I'd recommend that you read In Defence of Dogs by John Bradshaw and Culture Clash by Jean Donaldson as I think they'll both really help you

PermaShattered Sun 09-Apr-17 19:59:16

Thanks so much - that's really really helpful and reassuring. I'm going to contact an dog behaviourist tomorrow and ask him to come and help. We've had no problems today. First time dog owner (save for having a puppy for 8 wks) so your insight has been so helpful. Someone asked how long we've had her - 6 wks now. The charity who rescued her from the Turkish pound last November don't know her history.

S-Rasperry - you make an assumption here and you weren't particularly helpful. Though i didn't specifically say, it has not been all the time by any means that she hasn't liked being pulled by collar - probably 5/10% of the time. So yes, i was surprised and shocked. I wrote on here for help, not to be reprimanded but i guess there's always one.

Thanks everyone anyway! I'll keep you posted. PS she's been golden today, no hint of aggression.

LucieLucie Sun 09-Apr-17 20:02:03

Good advice already given, do you have children in the house Op?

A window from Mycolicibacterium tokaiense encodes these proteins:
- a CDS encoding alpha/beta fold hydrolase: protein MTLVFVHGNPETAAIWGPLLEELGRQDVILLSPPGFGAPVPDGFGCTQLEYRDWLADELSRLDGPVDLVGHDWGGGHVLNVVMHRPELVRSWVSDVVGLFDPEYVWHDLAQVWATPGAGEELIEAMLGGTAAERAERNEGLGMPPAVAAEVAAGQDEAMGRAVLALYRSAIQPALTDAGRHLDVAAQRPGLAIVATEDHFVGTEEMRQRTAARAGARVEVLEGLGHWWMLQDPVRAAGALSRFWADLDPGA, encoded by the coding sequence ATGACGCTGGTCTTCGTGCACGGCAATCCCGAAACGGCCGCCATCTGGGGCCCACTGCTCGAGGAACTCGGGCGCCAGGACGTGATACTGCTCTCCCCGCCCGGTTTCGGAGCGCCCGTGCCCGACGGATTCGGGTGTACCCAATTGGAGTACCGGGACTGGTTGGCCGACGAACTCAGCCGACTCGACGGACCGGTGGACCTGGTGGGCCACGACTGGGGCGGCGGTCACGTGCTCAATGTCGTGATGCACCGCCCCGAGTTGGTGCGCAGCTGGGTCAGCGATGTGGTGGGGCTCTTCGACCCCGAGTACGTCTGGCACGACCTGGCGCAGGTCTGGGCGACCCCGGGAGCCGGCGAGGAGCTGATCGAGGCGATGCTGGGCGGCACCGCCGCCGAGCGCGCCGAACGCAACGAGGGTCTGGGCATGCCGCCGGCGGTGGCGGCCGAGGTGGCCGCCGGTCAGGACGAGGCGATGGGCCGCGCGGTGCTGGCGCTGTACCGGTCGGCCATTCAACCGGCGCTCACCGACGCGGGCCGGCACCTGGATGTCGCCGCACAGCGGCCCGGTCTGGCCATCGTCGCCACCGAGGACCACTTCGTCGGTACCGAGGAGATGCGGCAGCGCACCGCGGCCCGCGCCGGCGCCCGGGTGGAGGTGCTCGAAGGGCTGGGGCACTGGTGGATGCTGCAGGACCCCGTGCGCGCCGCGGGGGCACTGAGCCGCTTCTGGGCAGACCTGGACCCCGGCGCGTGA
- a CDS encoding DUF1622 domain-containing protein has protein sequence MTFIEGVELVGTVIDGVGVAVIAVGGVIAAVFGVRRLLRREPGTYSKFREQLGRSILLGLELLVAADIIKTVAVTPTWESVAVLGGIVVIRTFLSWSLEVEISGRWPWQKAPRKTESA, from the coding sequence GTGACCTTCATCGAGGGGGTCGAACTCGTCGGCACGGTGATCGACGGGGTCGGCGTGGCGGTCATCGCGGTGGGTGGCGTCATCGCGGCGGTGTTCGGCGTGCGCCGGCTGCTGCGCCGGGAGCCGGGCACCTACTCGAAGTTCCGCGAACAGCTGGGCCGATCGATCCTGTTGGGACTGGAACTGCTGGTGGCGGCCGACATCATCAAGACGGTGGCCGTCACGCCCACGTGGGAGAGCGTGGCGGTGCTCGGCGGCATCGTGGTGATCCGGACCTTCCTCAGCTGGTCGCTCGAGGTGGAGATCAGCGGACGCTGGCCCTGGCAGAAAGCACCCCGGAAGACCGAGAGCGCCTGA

PermaShattered Sun 09-Apr-17 20:15:47

Lucie - yes. Four children - two boys aged 6 and 9, and two teen girls - so really need to work on this!

LucieLucie Sun 09-Apr-17 20:23:46

With young children in the house I think it was irresponsible of the rescue to rehome a dog to you with no history.

You have no idea what could trigger another bite reaction, obviously now you know to avoid pulling the collar but he could be sensitive in being touched in other areas.

I'd remove his collar in the house / garden and use a harness while out walking.

Hopefully you've had a good talk to the children about never approaching him while he's sleeping or eating too?

Fingers crossed the behaviourist will be able to help you.

PermaShattered Mon 10-Apr-17 09:28:11

Lucie - no, they were absolutely not irresponsible - you have made certain assumptions as someone did further up. The charity rescues goldens from the pound and then place them in British foster homes for 4 months. During that time, the paperwork is sorted to enable them to fly to the UK to their forever home; all vet checks, treatment, vaccines and microchipping is done and, crucially, those 4 months enable the foster carers to observe the dog and get to know the dog, identify any behavioural issues and fit the dog to the right family over here. I don't call that irresponsible, do you? I would recommend the charity to anyone,